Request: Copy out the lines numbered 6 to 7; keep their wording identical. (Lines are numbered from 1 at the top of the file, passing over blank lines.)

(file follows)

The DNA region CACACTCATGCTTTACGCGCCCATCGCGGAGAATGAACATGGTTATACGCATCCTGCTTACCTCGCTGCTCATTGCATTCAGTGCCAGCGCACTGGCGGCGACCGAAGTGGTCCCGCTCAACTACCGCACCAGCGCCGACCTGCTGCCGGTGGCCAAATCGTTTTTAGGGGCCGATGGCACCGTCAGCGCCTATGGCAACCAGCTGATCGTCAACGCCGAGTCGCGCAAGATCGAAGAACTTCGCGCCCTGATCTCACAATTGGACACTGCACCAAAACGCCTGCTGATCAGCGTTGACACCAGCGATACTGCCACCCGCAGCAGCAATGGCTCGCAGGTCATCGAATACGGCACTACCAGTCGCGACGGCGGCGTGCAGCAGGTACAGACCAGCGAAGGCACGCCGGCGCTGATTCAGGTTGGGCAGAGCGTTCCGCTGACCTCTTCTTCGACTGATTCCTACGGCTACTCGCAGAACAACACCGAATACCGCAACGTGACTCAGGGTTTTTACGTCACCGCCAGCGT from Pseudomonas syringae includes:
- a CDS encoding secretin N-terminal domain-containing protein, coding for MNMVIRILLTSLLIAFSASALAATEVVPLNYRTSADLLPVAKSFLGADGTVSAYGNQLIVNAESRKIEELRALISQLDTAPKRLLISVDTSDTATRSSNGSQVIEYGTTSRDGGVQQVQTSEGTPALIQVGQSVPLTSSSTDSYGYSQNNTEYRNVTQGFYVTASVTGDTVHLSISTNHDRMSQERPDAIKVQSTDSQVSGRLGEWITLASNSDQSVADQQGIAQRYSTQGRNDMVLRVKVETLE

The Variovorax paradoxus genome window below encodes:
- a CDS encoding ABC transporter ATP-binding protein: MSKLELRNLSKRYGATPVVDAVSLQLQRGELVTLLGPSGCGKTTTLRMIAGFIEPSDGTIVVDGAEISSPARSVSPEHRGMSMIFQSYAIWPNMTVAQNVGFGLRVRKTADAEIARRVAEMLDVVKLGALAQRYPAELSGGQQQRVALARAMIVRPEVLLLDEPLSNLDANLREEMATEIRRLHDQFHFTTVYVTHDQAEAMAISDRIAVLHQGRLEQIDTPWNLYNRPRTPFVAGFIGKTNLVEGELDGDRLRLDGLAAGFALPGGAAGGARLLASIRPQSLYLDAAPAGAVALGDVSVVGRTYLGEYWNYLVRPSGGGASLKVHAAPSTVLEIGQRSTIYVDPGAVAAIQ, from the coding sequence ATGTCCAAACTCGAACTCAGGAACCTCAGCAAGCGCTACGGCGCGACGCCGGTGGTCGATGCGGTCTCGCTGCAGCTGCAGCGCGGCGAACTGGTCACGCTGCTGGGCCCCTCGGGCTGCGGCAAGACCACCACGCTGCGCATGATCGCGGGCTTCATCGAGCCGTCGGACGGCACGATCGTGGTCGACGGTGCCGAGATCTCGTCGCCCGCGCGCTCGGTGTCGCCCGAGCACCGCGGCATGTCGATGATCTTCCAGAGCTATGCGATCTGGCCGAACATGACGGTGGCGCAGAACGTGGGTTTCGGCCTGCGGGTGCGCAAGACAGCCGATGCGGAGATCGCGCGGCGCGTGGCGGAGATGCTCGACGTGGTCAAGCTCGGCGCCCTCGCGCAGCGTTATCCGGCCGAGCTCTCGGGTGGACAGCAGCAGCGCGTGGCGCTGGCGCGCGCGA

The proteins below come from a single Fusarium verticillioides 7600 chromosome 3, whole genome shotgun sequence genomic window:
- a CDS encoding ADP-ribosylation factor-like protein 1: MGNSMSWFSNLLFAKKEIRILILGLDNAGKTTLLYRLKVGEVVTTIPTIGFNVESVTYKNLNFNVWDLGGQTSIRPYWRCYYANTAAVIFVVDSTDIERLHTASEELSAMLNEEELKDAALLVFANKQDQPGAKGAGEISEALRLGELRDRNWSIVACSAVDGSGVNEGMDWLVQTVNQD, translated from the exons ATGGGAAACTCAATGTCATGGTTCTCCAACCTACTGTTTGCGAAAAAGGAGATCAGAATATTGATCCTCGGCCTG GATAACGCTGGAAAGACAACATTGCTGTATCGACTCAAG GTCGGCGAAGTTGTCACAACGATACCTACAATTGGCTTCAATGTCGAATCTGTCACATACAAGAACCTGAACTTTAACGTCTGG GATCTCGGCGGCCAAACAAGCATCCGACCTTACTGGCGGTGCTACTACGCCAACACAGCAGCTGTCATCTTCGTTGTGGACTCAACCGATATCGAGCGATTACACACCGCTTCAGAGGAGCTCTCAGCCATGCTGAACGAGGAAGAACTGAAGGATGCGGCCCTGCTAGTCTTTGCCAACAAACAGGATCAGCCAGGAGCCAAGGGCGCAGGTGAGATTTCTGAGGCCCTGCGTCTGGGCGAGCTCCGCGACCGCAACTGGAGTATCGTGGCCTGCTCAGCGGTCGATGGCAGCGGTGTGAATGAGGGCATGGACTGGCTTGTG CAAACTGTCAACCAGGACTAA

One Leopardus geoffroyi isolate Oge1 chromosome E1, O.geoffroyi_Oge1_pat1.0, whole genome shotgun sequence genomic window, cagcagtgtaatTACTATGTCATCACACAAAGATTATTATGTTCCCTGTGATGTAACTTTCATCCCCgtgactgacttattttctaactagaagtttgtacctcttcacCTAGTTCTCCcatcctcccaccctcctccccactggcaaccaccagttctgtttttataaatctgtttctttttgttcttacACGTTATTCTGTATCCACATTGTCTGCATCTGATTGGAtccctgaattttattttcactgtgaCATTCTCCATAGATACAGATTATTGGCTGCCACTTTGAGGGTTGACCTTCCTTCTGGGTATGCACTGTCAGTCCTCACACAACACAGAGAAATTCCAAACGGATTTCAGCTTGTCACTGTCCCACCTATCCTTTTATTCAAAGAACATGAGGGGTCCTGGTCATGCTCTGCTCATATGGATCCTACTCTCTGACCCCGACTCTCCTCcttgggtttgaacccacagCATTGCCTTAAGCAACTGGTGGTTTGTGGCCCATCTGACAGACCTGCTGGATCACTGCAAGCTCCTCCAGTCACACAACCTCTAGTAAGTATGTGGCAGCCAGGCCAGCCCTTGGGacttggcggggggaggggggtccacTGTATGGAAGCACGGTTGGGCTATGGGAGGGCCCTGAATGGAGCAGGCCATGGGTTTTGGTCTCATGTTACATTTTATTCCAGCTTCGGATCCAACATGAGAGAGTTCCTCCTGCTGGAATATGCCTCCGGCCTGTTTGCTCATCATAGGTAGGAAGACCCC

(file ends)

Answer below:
- a CDS encoding ADP-ribosylation factor-like protein 1: MGNSMSWFSNLLFAKKEIRILILGLDNAGKTTLLYRLKVGEVVTTIPTIGFNVESVTYKNLNFNVWDLGGQTSIRPYWRCYYANTAAVIFVVDSTDIERLHTASEELSAMLNEEELKDAALLVFANKQDQPGAKGAGEISEALRLGELRDRNWSIVACSAVDGSGVNEGMDWLVQTVNQD, translated from the exons ATGGGAAACTCAATGTCATGGTTCTCCAACCTACTGTTTGCGAAAAAGGAGATCAGAATATTGATCCTCGGCCTG GATAACGCTGGAAAGACAACATTGCTGTATCGACTCAAG GTCGGCGAAGTTGTCACAACGATACCTACAATTGGCTTCAATGTCGAATCTGTCACATACAAGAACCTGAACTTTAACGTCTGG GATCTCGGCGGCCAAACAAGCATCCGACCTTACTGGCGGTGCTACTACGCCAACACAGCAGCTGTCATCTTCGTTGTGGACTCAACCGATATCGAGCGATTACACACCGCTTCAGAGGAGCTCTCAGCCATGCTGAACGAGGAAGAACTGAAGGATGCGGCCCTGCTAGTCTTTGCCAACAAACAGGATCAGCCAGGAGCCAAGGGCGCAGGTGAGATTTCTGAGGCCCTGCGTCTGGGCGAGCTCCGCGACCGCAACTGGAGTATCGTGGCCTGCTCAGCGGTCGATGGCAGCGGTGTGAATGAGGGCATGGACTGGCTTGTG CAAACTGTCAACCAGGACTAA

One Leopardus geoffroyi isolate Oge1 chromosome E1, O.geoffroyi_Oge1_pat1.0, whole genome shotgun sequence genomic window, cagcagtgtaatTACTATGTCATCACACAAAGATTATTATGTTCCCTGTGATGTAACTTTCATCCCCgtgactgacttattttctaactagaagtttgtacctcttcacCTAGTTCTCCcatcctcccaccctcctccccactggcaaccaccagttctgtttttataaatctgtttctttttgttcttacACGTTATTCTGTATCCACATTGTCTGCATCTGATTGGAtccctgaattttattttcactgtgaCATTCTCCATAGATACAGATTATTGGCTGCCACTTTGAGGGTTGACCTTCCTTCTGGGTATGCACTGTCAGTCCTCACACAACACAGAGAAATTCCAAACGGATTTCAGCTTGTCACTGTCCCACCTATCCTTTTATTCAAAGAACATGAGGGGTCCTGGTCATGCTCTGCTCATATGGATCCTACTCTCTGACCCCGACTCTCCTCcttgggtttgaacccacagCATTGCCTTAAGCAACTGGTGGTTTGTGGCCCATCTGACAGACCTGCTGGATCACTGCAAGCTCCTCCAGTCACACAACCTCTAGTAAGTATGTGGCAGCCAGGCCAGCCCTTGGGacttggcggggggaggggggtccacTGTATGGAAGCACGGTTGGGCTATGGGAGGGCCCTGAATGGAGCAGGCCATGGGTTTTGGTCTCATGTTACATTTTATTCCAGCTTCGGATCCAACATGAGAGAGTTCCTCCTGCTGGAATATGCCTCCGGCCTGTTTGCTCATCATAGGTAGGAAGACCCC